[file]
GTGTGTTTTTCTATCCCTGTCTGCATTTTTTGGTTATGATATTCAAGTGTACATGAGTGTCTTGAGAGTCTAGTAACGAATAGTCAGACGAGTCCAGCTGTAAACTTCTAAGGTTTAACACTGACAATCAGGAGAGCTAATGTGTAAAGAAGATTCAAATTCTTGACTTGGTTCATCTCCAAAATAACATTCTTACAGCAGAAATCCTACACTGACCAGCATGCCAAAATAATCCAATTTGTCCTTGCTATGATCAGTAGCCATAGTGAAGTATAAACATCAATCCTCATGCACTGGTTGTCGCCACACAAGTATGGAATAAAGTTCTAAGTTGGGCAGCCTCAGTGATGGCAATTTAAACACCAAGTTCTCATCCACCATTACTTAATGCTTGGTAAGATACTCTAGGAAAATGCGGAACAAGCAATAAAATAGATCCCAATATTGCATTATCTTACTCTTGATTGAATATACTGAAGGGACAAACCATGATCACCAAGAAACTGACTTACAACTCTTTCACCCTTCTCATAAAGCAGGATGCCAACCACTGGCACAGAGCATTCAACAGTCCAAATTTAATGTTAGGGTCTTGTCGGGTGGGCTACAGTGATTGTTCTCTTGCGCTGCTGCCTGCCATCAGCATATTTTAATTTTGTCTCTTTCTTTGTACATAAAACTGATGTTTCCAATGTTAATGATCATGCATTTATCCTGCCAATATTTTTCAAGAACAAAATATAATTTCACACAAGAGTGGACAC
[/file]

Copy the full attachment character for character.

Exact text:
GTGTGTTTTTCTATCCCTGTCTGCATTTTTTGGTTATGATATTCAAGTGTACATGAGTGTCTTGAGAGTCTAGTAACGAATAGTCAGACGAGTCCAGCTGTAAACTTCTAAGGTTTAACACTGACAATCAGGAGAGCTAATGTGTAAAGAAGATTCAAATTCTTGACTTGGTTCATCTCCAAAATAACATTCTTACAGCAGAAATCCTACACTGACCAGCATGCCAAAATAATCCAATTTGTCCTTGCTATGATCAGTAGCCATAGTGAAGTATAAACATCAATCCTCATGCACTGGTTGTCGCCACACAAGTATGGAATAAAGTTCTAAGTTGGGCAGCCTCAGTGATGGCAATTTAAACACCAAGTTCTCATCCACCATTACTTAATGCTTGGTAAGATACTCTAGGAAAATGCGGAACAAGCAATAAAATAGATCCCAATATTGCATTATCTTACTCTTGATTGAATATACTGAAGGGACAAACCATGATCACCAAGAAACTGACTTACAACTCTTTCACCCTTCTCATAAAGCAGGATGCCAACCACTGGCACAGAGCATTCAACAGTCCAAATTTAATGTTAGGGTCTTGTCGGGTGGGCTACAGTGATTGTTCTCTTGCGCTGCTGCCTGCCATCAGCATATTTTAATTTTGTCTCTTTCTTTGTACATAAAACTGATGTTTCCAATGTTAATGATCATGCATTTATCCTGCCAATATTTTTCAAGAACAAAATATAATTTCACACAAGAGTGGACAC